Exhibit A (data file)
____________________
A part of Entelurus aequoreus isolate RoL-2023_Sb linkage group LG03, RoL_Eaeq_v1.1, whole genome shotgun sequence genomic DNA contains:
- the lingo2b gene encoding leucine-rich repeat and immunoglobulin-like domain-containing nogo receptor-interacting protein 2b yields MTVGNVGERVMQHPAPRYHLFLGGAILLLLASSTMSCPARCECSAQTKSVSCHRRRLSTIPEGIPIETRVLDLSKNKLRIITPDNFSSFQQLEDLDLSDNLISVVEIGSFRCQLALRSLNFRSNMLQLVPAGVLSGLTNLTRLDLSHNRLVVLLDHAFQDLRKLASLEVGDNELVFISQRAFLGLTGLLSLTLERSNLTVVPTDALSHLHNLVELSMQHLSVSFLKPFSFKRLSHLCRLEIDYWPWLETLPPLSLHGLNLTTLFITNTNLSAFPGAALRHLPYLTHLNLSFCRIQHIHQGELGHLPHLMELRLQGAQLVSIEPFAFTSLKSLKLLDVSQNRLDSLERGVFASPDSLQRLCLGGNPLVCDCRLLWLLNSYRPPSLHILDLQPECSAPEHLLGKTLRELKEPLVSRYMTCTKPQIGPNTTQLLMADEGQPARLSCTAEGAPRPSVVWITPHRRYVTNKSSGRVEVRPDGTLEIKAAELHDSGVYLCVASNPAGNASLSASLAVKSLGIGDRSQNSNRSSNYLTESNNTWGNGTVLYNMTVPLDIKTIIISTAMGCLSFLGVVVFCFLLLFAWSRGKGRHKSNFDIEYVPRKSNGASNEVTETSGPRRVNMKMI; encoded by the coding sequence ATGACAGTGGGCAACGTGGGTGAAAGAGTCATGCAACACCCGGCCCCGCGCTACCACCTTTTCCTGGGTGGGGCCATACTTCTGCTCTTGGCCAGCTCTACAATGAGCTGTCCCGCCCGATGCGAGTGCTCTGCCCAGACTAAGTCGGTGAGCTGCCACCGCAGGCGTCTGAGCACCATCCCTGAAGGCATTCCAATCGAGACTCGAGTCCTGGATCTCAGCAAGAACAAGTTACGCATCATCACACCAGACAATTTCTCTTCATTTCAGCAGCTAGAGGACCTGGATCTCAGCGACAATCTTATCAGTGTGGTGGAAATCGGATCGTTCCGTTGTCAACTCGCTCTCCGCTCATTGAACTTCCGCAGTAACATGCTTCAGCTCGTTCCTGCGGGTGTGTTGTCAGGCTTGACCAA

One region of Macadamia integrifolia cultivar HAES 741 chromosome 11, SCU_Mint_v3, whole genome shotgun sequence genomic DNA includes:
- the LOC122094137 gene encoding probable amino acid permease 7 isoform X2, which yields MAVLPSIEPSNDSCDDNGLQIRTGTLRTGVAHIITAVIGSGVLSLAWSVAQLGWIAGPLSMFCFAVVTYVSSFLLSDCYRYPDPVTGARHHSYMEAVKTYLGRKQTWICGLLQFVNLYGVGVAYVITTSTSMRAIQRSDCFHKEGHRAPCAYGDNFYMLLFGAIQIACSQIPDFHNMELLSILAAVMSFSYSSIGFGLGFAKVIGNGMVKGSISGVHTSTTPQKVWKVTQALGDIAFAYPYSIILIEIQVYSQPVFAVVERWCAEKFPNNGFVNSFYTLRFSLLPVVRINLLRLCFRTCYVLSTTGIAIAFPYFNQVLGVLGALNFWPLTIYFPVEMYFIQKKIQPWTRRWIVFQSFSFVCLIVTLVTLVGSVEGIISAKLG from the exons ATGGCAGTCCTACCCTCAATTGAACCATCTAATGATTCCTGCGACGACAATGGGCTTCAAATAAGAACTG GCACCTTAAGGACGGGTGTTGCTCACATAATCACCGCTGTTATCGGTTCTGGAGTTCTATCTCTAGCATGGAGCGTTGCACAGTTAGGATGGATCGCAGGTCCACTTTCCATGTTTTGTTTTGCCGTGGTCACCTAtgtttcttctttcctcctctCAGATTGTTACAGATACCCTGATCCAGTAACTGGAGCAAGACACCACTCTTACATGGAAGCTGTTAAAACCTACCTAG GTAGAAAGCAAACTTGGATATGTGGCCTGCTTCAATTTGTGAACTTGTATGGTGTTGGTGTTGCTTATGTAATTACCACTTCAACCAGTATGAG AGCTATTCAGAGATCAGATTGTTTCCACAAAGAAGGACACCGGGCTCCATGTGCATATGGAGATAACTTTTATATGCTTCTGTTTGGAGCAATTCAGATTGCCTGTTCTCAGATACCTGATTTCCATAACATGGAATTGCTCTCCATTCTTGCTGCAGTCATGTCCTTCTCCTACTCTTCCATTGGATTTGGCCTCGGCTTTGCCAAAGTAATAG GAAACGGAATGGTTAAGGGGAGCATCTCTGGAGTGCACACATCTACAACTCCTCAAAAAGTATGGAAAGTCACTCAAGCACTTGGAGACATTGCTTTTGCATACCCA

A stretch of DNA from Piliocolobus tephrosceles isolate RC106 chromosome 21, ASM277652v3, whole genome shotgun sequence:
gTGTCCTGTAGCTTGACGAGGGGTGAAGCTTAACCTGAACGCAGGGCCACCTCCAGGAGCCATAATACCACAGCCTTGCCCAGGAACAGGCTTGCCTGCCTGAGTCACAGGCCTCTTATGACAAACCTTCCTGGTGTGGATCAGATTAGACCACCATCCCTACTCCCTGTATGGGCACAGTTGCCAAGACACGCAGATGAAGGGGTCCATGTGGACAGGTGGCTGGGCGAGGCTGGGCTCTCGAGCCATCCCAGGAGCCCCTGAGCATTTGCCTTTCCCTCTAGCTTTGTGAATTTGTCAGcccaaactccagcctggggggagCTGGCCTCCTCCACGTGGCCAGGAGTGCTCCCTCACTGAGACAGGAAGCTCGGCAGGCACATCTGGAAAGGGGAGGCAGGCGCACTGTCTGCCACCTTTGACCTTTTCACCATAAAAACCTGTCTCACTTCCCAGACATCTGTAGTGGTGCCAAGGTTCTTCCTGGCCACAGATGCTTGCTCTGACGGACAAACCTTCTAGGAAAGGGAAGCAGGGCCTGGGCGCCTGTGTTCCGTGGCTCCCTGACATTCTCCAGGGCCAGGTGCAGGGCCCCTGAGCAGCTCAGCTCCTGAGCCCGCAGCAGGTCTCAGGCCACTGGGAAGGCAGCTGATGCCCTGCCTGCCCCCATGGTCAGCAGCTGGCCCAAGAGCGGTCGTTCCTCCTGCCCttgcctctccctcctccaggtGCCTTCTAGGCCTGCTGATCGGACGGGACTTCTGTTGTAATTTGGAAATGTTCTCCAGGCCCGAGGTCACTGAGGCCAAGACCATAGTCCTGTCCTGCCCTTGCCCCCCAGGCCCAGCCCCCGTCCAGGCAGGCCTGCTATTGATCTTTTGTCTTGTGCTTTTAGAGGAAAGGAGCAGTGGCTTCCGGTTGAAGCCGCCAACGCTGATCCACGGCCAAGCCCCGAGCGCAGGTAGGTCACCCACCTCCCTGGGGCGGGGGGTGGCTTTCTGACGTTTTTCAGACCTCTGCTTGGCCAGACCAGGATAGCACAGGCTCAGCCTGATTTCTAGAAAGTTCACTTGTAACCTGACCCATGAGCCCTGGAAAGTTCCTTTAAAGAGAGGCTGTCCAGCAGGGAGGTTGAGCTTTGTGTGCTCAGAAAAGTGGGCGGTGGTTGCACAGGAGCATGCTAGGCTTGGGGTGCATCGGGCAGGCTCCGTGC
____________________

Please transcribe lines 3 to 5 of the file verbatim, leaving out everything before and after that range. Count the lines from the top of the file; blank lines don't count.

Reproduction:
One region of Macadamia integrifolia cultivar HAES 741 chromosome 11, SCU_Mint_v3, whole genome shotgun sequence genomic DNA includes:
- the LOC122094137 gene encoding probable amino acid permease 7 isoform X2, which yields MAVLPSIEPSNDSCDDNGLQIRTGTLRTGVAHIITAVIGSGVLSLAWSVAQLGWIAGPLSMFCFAVVTYVSSFLLSDCYRYPDPVTGARHHSYMEAVKTYLGRKQTWICGLLQFVNLYGVGVAYVITTSTSMRAIQRSDCFHKEGHRAPCAYGDNFYMLLFGAIQIACSQIPDFHNMELLSILAAVMSFSYSSIGFGLGFAKVIGNGMVKGSISGVHTSTTPQKVWKVTQALGDIAFAYPYSIILIEIQVYSQPVFAVVERWCAEKFPNNGFVNSFYTLRFSLLPVVRINLLRLCFRTCYVLSTTGIAIAFPYFNQVLGVLGALNFWPLTIYFPVEMYFIQKKIQPWTRRWIVFQSFSFVCLIVTLVTLVGSVEGIISAKLG from the exons ATGGCAGTCCTACCCTCAATTGAACCATCTAATGATTCCTGCGACGACAATGGGCTTCAAATAAGAACTG GCACCTTAAGGACGGGTGTTGCTCACATAATCACCGCTGTTATCGGTTCTGGAGTTCTATCTCTAGCATGGAGCGTTGCACAGTTAGGATGGATCGCAGGTCCACTTTCCATGTTTTGTTTTGCCGTGGTCACCTAtgtttcttctttcctcctctCAGATTGTTACAGATACCCTGATCCAGTAACTGGAGCAAGACACCACTCTTACATGGAAGCTGTTAAAACCTACCTAG GTAGAAAGCAAACTTGGATATGTGGCCTGCTTCAATTTGTGAACTTGTATGGTGTTGGTGTTGCTTATGTAATTACCACTTCAACCAGTATGAG AGCTATTCAGAGATCAGATTGTTTCCACAAAGAAGGACACCGGGCTCCATGTGCATATGGAGATAACTTTTATATGCTTCTGTTTGGAGCAATTCAGATTGCCTGTTCTCAGATACCTGATTTCCATAACATGGAATTGCTCTCCATTCTTGCTGCAGTCATGTCCTTCTCCTACTCTTCCATTGGATTTGGCCTCGGCTTTGCCAAAGTAATAG GAAACGGAATGGTTAAGGGGAGCATCTCTGGAGTGCACACATCTACAACTCCTCAAAAAGTATGGAAAGTCACTCAAGCACTTGGAGACATTGCTTTTGCATACCCA

A stretch of DNA from Piliocolobus tephrosceles isolate RC106 chromosome 21, ASM277652v3, whole genome shotgun sequence: